I’ll take a crack at Question No. 1. Question No. 2 really should be addressed to the Israeli government since they have been willing in the past to accept borders which they now deem as “indefensible.”

            I see as quite problematic taking the position that all of the West Bank is disputed while encouraging your citizens to settle large parts of this land. Granted you’ve got a pretty crumby peace partner in Abbas, but then you don’t get to pick their leaders for them. A two-state solution is the only solution that makes any practical sense to me.

            • abcde

              The fundamental inconsistency of what you express is amazing. Must be tough.

              • Jim from Iowa

                Thanks for your keen insight. It’s opened so many doors for me.

            • Norman B.

              Jim, when Sec. Kerry made his last visit, he made two startling statements. First, he said that Israelis may be too happy a people to accept the standard peace formulas, since facts on the ground have decisively changed in their favor. This gives the lie to decades of dire warnings that time is against Israel. Second, he said that the peace formula pushed on Israel all this time has approached its “sell-by” date and if nothing happens, new approaches will be required.

              Meanwhile, Abbas has replaced Fayyad as prime minister with an esteemed professor who has absolutely no experience in public administration, effectively giving Abbas and his cronies a license to steal the billions in aid money that Kerry and the EU want to lavish on the PA, which Fayyad would have checked.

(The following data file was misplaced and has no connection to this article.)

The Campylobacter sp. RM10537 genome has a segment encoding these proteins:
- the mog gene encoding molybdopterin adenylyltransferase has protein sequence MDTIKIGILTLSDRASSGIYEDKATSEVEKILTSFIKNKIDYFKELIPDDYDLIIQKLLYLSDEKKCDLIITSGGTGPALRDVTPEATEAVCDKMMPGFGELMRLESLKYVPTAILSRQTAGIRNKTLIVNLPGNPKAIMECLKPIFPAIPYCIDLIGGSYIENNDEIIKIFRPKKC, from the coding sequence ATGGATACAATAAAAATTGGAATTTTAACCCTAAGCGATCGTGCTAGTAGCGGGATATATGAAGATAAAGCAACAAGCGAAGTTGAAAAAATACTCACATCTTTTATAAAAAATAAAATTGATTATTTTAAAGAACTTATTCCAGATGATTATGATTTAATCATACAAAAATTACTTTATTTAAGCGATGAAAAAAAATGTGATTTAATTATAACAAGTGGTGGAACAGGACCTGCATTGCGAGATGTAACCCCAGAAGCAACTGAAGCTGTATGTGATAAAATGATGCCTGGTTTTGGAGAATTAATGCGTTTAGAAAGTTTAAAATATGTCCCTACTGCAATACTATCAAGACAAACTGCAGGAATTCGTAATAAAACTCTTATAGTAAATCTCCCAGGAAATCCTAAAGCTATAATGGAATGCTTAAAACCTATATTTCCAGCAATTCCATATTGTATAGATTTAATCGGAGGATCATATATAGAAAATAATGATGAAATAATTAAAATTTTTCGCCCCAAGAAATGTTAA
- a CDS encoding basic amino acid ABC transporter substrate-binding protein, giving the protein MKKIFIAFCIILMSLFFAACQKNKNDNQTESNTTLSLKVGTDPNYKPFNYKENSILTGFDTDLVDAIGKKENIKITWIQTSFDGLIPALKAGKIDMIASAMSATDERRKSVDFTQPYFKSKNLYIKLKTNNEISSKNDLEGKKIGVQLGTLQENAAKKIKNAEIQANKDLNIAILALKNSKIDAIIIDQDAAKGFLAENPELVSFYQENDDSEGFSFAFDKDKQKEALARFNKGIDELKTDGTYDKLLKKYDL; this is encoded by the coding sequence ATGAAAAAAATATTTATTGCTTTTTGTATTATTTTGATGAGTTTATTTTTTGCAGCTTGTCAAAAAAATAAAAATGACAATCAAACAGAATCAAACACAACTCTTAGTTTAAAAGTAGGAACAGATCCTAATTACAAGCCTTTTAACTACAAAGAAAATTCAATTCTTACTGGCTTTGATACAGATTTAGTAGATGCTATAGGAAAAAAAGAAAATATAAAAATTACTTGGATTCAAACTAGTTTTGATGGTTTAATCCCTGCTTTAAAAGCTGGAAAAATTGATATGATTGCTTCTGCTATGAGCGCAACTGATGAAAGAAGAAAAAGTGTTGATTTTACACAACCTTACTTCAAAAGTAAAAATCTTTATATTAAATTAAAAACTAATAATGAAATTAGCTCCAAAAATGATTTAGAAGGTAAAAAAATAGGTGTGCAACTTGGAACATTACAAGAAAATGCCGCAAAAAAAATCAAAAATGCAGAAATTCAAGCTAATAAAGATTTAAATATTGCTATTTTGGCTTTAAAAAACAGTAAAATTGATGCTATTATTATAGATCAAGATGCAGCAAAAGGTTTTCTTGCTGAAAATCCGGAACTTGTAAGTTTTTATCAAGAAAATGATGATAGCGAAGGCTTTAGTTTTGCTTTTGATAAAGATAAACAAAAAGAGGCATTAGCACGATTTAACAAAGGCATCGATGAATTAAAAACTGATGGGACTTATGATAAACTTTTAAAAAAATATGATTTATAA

I would suspend current diplomatic activities until these matters, both within and nearby, sort themselves out.

              • Jim from Iowa

                Norman, I’m actually with Kerry and Netanyahu on this one. Proceed on a course of an American-facilitated peace process without any preconditions. If the Palestinians were smart they’d call Netanyahu’s bluff.

                What measures could any international body employ to ensure that the Palestinians would not act corruptly? You’re happy with the status quo. I think things could be better.

                • Norman B.

                  The status quo is the best we can do until the Arabs get their act together.

            • Inessa

              If you believe settlements are a major problem, you are buying into idealism but rejecting reality. It’s clear you support Israel and would like to see it continue to prosper in peace. It seems logical to press Israel to show they have the moral ground as the Palestenians have demonstrated they are unwilling or incapable of behaving in a morally equivalent way. If I understand, you’re saying that the Palestenians are not capable of stopping the acts of violence, but Israel is capable of removing settlements which incense the Palestenians even more, so it should at least do what it can.
              Here are the problems: